Tuesday, 24 June 2008

Glad tidings

I’m happy to relate that The Arsenic Labyrinth has been short-listed for the Lakeland Book of the Year award. This is an award conceived by the celebrated Cumbrian author Hunter Davies, whose The Good Guide to the Lakes is one of my key reference books. I’ve never met Hunter Davies, but I’ve read his books and journalism for many years. The award is open to books of all manner of descriptions, and last year the winner was a major biography of Beatrix Potter.

This means that I’m in the (for me) unprecedented position of being in the running for two prizes to be announced in July. The first rule in these situations is, no doubt, to manage one’s own expectations so that it doesn’t come as a psychological blow if and when one does not win. This isn’t a problem: I mentioned in an earlier post that being among the runners-up is a familiar experience.

My mood, though, has definitely been lifted by the two short-listings. It is good to be in contention, because the nature of writing is such that one can so easily persuade oneself that there are very few people out there taking an interest in one’s work. This is all the more so in the current climate, when newspapers are much more reluctant to review mid-list titles than was the case ten or twenty years ago, and I see with dismay that a number of very good writers whom I much admire are currently without a publishing deal. The Arsenic Labyrinth was widely and warmly reviewed in the US, but attracted less attention on publication in the UK, so it's good for it to have this recognition.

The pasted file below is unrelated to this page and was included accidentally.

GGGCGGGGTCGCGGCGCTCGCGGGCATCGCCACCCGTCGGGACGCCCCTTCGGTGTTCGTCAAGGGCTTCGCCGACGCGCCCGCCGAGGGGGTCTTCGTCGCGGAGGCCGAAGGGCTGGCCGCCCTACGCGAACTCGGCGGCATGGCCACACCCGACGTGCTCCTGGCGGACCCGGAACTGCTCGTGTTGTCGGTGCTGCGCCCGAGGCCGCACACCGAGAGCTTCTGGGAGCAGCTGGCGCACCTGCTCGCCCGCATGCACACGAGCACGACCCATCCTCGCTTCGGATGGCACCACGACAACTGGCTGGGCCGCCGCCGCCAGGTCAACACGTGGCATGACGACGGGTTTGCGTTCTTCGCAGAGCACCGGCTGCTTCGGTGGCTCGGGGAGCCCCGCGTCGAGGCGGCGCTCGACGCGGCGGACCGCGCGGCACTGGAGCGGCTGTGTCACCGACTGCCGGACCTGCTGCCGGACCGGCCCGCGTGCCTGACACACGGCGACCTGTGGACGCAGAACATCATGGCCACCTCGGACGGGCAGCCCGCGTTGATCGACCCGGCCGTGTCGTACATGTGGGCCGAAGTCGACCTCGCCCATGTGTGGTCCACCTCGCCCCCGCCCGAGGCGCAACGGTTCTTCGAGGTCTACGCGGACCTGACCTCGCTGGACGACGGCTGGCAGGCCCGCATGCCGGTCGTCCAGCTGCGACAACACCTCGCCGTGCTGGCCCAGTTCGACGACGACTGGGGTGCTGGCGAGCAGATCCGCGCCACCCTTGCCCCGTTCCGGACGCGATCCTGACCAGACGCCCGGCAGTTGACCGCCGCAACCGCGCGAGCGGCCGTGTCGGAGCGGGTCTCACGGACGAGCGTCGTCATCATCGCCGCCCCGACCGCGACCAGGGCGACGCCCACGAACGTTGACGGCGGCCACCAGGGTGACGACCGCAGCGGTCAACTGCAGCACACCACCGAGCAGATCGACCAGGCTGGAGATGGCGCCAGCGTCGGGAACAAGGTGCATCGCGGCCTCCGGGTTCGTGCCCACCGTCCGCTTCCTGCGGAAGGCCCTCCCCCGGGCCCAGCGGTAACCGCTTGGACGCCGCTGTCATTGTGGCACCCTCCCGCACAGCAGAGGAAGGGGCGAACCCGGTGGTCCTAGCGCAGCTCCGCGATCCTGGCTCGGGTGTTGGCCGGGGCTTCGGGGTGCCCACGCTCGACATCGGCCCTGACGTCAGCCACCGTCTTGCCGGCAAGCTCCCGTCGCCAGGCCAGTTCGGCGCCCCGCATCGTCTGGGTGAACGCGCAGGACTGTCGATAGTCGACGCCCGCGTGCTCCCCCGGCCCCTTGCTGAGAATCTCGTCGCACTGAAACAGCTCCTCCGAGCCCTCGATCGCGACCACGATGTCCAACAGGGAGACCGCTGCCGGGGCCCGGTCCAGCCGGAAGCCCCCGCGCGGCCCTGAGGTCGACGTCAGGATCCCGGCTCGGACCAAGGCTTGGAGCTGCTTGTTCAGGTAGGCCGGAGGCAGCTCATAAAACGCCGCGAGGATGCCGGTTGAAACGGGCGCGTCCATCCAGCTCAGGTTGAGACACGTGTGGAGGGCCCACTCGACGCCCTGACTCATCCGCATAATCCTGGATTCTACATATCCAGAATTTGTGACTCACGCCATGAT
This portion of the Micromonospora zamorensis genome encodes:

Part of the appeal of doing this blog has, indeed, been the chance to make contact with people whom I didn’t know before. It’s been a wholly positive experience as far as I’m concerned. In fact, it seems to me that a number of good things have happened since I started blogging – so my thanks to everyone who has encouraged me. Your helpful feedback has been more beneficial than you might imagine.


Juliet said...

Wow, congratulations AGAIN! These nominations are coming in thick and fast, and deservedly so.

Was very interested to read your comment on Maxine's blog on the matter of convincing female protagonists by male writers, and good to know that this time next year (?) Hannah will be a serious contender. (But I agree with Maxine - Daniel is a great character as well, so hope he is not going to be fading TOO much into the background when Hannah steps to the fore!) (Tsk, one's readers are just SO demanding - what's a writer to do?!)

Martin Edwards said...

Thanks, Juliet. You're one of those whose encouragement has been a great help.
The way things are going with the new book, though, it may be this time next year before I finish it!
However, I promise that Daniel won't fade too much into the background.

Kerrie said...

Well done Martin. I liked The Arsenic Labyrinth.
My review is at http://paradise-mysteries.blogspot.com/2008/03/arsenic-labyrinth-martin-edwards.html

Anonymous said...

Congratulations, Martin.

Anonymous said...

Congratulations, Martin, what a wonderful piece of news. Now I must get on and read Arsenic Labyrinth which is on my shelves upstairs. I nearly started it at the weekend but somehow I acquired a rather strange book-review assignment so I am having to complete that first.

I am fascinated by what you write about Hunter Davies. Many years ago, I read a piece by him in a newspaper (maybe the Times) about Spurs football team. I was not interested in football and had never heard of H D but I was transfixed by the article. I even read the book (The Glory Glory Game) when it came out. I gradually realised H D's lake district connection, and even eventually worked out that another author whom I like very much is his wife (Margaret Forster). I haven't really kept up with his journalism but I do see the occasional article by him and always read them with interest.

Next up, maybe you could write about Melvyn Bragg, whom I have on good authority went to a very good school. (In Wigton, also attended by a future celebrity biophysics professor now at Kings College London.)

Martin Edwards said...

Thanks, everyone. Kerrie, your review was much appreciated.
Maxine, I confess that I know Melvyn Bragg through his tv show more than through his novels, though I did like The Maid of Buttermere.

Sarah Hilary said...

Many congratulations, Martin!